SAN SALVADOR (Reuters) – An amnesty bill that critics say aims to whitewash crimes committed during El Salvador’s bloody civil war faced an uncertain fate in Congress on Thursday following an outcry from victims’ families, the United Nations and global rights groups.
The bill, which was being discussed by lawmakers in committee, aims to prohibit jail time for former military personnel and leftist guerillas accused of atrocities during the 1980-1992 war in which 75,000 people were killed and 8,000 went missing.
However, lawmakers with roots in opposing sides of the war are in a race against time to pass the bill, since President-elect Nayib Bukele opposes it and could veto the legislation if it is not on the books before he takes office on June 1.
If the bill does not go to a vote on Thursday, it would be difficult to push it through without a special session of Congress, which usually meets only once a week.
In July 2016, El Salvador’s Supreme Court of Justice declared unconstitutional a 1993 amnesty law that prevented investigation, prosecution and imprisonment of people responsible for war crimes. Judges ordered Congress to adopt a new law to promote national reconciliation before July 2019.
The last-minute attempt to soften punishments is part of a backlash in Central America against attempts to bring justice for excesses in the region’s Cold War-era conflicts. It follows a similar bill in Guatemala that could lead to the release of former soldiers convicted of massacres.
Backed by lawmakers of the ruling leftist Farabundo Marti National Liberation Front (FMLN) and the opposition right-wing Nationalist Republican Alliance (ARENA), the “law of reconciliation” would also release a soldier imprisoned in 2016.
The two parties dominate the Legislative Assembly, controlling 60 of the 84 seats. They need a simple majority to approve the bill.
The bill was not drawn up in consultation with victims’ families, and human rights groups fear it means there will be no justice for those killed in notorious massacres like El Mozote and El Sumpul, as well as crimes including the 1980 murder of Archbishop Oscar Romero and the 1979 disappearance of former South African ambassador Archibald Gardner Dunn.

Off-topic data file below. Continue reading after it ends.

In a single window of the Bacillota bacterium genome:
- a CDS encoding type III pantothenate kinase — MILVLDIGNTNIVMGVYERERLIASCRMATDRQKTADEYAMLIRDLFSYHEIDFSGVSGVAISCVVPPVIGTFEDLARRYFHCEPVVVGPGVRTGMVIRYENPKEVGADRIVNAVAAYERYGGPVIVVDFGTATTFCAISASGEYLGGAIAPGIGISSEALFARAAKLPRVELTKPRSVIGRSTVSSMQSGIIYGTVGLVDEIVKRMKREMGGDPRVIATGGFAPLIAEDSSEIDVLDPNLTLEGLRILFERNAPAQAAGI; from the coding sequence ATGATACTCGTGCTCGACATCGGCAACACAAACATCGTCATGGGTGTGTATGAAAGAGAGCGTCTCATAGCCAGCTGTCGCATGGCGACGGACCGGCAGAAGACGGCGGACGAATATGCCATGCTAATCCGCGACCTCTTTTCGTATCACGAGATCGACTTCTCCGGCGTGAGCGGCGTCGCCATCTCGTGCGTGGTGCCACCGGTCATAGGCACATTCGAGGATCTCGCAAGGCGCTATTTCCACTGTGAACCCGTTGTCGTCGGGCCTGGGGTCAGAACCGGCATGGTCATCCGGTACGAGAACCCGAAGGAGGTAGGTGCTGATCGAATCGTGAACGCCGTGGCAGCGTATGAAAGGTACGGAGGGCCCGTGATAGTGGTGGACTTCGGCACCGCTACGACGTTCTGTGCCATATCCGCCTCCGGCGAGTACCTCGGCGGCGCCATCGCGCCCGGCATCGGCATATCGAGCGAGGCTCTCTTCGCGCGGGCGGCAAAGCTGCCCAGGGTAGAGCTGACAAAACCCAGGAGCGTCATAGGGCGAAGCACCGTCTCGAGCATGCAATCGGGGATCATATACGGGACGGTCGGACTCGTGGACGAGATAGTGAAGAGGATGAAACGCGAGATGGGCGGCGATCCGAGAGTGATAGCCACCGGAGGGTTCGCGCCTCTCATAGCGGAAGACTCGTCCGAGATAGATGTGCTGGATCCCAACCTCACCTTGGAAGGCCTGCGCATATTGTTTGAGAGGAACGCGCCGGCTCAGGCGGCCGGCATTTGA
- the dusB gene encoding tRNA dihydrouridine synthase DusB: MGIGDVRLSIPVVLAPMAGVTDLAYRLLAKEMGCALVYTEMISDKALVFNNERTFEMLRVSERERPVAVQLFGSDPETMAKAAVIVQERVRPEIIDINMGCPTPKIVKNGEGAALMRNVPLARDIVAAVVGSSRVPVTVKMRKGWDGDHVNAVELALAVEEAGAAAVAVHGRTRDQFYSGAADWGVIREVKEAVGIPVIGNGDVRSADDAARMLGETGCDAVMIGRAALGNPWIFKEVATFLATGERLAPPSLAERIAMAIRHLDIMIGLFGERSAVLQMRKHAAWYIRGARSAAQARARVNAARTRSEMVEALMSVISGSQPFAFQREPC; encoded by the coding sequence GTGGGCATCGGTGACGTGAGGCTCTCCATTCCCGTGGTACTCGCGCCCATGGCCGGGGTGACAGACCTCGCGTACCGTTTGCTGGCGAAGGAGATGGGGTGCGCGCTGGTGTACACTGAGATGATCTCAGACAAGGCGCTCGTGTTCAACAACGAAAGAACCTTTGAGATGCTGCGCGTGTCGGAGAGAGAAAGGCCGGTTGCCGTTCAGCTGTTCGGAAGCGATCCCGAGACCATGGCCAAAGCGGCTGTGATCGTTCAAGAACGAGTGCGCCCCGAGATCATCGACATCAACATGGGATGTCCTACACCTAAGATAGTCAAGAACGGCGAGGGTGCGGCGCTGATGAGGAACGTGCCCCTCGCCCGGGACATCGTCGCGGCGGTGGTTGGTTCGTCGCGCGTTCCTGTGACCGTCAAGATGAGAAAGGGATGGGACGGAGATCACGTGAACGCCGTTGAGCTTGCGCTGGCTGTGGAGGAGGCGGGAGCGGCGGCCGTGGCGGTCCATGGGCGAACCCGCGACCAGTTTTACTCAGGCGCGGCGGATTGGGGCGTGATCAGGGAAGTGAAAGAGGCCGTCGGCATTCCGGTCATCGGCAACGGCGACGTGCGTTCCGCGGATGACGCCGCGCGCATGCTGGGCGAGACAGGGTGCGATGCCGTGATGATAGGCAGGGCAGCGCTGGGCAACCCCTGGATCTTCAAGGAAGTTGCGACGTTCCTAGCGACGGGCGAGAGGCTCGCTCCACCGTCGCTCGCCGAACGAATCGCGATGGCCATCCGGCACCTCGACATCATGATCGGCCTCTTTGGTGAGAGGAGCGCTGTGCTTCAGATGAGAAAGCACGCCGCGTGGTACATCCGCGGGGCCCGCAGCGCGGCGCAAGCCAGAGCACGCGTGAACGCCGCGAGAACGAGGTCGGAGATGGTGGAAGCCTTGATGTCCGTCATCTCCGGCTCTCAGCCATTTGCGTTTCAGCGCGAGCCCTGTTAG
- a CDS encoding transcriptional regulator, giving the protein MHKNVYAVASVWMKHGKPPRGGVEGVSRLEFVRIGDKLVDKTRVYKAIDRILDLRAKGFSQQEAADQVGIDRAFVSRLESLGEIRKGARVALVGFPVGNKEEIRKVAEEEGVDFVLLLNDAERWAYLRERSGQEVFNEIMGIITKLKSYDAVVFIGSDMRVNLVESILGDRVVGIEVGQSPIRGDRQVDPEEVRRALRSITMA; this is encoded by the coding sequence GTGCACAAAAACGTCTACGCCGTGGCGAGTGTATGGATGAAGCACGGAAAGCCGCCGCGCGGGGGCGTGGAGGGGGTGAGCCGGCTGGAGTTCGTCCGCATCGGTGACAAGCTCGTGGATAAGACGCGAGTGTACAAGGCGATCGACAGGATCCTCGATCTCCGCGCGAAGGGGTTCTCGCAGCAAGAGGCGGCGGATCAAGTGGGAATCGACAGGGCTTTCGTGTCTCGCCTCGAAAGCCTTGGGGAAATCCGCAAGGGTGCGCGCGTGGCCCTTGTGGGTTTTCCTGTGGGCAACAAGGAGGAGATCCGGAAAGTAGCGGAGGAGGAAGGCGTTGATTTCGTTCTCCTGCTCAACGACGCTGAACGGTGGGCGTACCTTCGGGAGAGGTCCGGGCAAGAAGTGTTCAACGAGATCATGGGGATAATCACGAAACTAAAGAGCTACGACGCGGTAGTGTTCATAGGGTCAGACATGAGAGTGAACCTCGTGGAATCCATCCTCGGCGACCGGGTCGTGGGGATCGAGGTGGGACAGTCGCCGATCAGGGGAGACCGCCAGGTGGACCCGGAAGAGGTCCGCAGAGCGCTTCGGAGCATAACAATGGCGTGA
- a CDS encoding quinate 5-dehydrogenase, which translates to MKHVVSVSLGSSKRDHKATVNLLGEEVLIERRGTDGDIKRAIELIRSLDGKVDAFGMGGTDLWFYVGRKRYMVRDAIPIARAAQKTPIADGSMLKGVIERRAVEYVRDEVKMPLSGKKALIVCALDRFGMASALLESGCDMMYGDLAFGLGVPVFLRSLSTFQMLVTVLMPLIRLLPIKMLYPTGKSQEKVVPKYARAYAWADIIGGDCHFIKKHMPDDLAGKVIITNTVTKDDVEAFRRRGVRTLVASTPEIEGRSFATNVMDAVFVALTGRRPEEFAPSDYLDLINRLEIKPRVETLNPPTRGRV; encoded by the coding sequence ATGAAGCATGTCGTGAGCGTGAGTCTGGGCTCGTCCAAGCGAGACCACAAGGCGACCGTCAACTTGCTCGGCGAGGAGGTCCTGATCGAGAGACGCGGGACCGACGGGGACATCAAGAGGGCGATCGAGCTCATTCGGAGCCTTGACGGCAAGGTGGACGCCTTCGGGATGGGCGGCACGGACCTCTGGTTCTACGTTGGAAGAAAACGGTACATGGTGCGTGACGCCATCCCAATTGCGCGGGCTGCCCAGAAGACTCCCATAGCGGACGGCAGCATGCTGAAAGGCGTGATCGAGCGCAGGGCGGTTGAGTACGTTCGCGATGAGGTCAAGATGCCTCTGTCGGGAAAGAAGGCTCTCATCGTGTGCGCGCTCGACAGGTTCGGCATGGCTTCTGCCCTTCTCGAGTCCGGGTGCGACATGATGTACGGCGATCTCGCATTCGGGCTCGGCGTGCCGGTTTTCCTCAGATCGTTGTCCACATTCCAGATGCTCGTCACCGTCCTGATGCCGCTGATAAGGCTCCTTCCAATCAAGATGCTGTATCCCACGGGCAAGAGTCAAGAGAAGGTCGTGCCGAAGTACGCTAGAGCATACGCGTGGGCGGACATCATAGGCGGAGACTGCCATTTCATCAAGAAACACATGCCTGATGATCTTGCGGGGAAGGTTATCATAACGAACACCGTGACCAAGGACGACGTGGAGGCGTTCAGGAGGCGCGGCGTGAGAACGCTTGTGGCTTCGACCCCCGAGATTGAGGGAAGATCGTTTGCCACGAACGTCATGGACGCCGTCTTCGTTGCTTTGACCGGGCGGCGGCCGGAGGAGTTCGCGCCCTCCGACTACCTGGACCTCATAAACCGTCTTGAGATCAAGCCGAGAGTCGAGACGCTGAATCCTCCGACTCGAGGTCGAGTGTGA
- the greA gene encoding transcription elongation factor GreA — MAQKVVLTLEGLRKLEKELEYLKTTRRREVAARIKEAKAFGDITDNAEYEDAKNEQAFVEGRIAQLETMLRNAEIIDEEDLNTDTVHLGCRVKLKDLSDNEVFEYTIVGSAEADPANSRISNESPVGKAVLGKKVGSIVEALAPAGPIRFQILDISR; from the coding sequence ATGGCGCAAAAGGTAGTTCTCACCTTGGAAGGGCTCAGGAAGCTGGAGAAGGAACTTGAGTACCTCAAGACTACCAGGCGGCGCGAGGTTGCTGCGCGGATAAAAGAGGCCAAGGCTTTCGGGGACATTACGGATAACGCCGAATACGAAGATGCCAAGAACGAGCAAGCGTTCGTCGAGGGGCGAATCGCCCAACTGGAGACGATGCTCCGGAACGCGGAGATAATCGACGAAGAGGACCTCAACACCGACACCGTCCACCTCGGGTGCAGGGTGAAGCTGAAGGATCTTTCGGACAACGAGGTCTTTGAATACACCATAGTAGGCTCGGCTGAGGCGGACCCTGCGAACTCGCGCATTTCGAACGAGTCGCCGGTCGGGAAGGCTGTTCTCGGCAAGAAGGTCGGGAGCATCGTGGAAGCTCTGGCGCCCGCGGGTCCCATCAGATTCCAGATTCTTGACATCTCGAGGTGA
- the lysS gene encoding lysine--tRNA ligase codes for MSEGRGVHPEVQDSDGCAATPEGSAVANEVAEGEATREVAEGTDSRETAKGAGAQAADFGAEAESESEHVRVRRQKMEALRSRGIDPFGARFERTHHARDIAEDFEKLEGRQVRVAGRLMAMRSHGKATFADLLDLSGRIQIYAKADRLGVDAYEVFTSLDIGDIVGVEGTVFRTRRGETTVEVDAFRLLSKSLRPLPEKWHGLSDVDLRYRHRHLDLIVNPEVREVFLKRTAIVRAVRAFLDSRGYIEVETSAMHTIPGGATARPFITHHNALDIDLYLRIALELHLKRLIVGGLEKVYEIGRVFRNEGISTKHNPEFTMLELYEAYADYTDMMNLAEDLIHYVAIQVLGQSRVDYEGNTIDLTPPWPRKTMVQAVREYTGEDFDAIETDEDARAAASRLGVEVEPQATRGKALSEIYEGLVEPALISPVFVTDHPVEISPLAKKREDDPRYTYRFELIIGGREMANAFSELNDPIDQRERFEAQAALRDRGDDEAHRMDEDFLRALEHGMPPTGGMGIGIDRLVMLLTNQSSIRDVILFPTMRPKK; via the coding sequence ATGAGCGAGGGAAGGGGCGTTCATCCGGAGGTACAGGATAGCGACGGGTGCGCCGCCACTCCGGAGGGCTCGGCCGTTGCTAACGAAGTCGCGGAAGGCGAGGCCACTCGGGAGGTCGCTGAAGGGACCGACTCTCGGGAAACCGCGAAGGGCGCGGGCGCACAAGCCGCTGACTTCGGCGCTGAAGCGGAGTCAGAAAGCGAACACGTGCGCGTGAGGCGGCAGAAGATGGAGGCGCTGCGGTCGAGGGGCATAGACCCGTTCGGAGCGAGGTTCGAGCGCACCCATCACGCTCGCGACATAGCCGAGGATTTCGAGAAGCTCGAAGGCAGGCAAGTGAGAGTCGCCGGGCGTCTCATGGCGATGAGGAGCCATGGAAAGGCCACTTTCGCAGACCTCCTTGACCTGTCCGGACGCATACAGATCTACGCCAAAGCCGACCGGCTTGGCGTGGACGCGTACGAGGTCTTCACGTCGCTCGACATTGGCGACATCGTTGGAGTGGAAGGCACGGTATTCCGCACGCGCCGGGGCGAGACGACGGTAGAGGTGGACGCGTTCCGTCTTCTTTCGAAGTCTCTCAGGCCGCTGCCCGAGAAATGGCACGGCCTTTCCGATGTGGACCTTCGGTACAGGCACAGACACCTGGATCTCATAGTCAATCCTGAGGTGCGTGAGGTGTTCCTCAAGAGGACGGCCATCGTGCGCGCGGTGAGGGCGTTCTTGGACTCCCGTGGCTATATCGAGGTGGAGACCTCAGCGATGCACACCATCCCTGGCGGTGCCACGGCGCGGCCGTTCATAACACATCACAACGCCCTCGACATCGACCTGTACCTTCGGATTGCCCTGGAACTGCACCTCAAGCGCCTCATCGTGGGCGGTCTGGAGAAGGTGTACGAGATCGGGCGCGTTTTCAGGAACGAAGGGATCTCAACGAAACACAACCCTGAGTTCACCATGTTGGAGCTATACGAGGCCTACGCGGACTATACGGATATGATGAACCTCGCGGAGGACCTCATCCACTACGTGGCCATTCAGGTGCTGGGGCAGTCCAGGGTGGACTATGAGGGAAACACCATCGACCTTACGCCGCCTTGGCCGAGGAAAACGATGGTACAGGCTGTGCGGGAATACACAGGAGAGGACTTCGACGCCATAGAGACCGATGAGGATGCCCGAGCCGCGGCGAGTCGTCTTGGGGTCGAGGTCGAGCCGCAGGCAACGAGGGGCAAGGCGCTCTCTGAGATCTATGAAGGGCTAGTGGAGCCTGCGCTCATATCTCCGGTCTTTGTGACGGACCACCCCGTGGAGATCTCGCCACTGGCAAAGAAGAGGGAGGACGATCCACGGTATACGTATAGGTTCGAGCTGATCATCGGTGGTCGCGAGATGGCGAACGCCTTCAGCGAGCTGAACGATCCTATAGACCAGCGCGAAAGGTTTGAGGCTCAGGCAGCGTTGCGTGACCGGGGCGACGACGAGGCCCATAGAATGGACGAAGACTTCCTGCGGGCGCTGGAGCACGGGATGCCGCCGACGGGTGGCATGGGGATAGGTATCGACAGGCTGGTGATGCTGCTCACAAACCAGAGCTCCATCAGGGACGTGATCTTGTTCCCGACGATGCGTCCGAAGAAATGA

U.N. Human Rights chief Michelle Bachelet, a former Chilean president who herself was detained during a military dictatorship in her country, urged lawmakers to refrain from “adopting provisions that contravene international law.”
“If passed, these provisions will unduly benefit people who, during the armed conflict, were directly responsible for crimes against humanity and war crimes,” she said in a statement.
“They will also result in impunity for the masterminds and military leaders who ordered such crimes, or failed to adopt measures to prevent or stop them.”
U.S. Assistant Secretary for Western Hemisphere Affairs Kimberly Breier said any national reconciliation law in El Salvador should protect the rights of victims to seek justice.
A small group of relatives of victims gathered on Thursday in front of the official residence of President Salvador Sanchez Ceren, a civil war leader of the FMLN, to protest.
“This law has many conflicts of interest,” said Andres Garcia, 64, who said his father was killed in 1985 by members of the military.
The bill foresees community service instead of jail time.
“(The penalty of imprisonment) will be replaced by a penalty of community service, with work days set out in the respective ruling, whose minimum limit will be three years and whose maximum will be 10 years,” the draft of the law reads.
Reporting by Nelson Renteria; Editing by Phil Berlowitz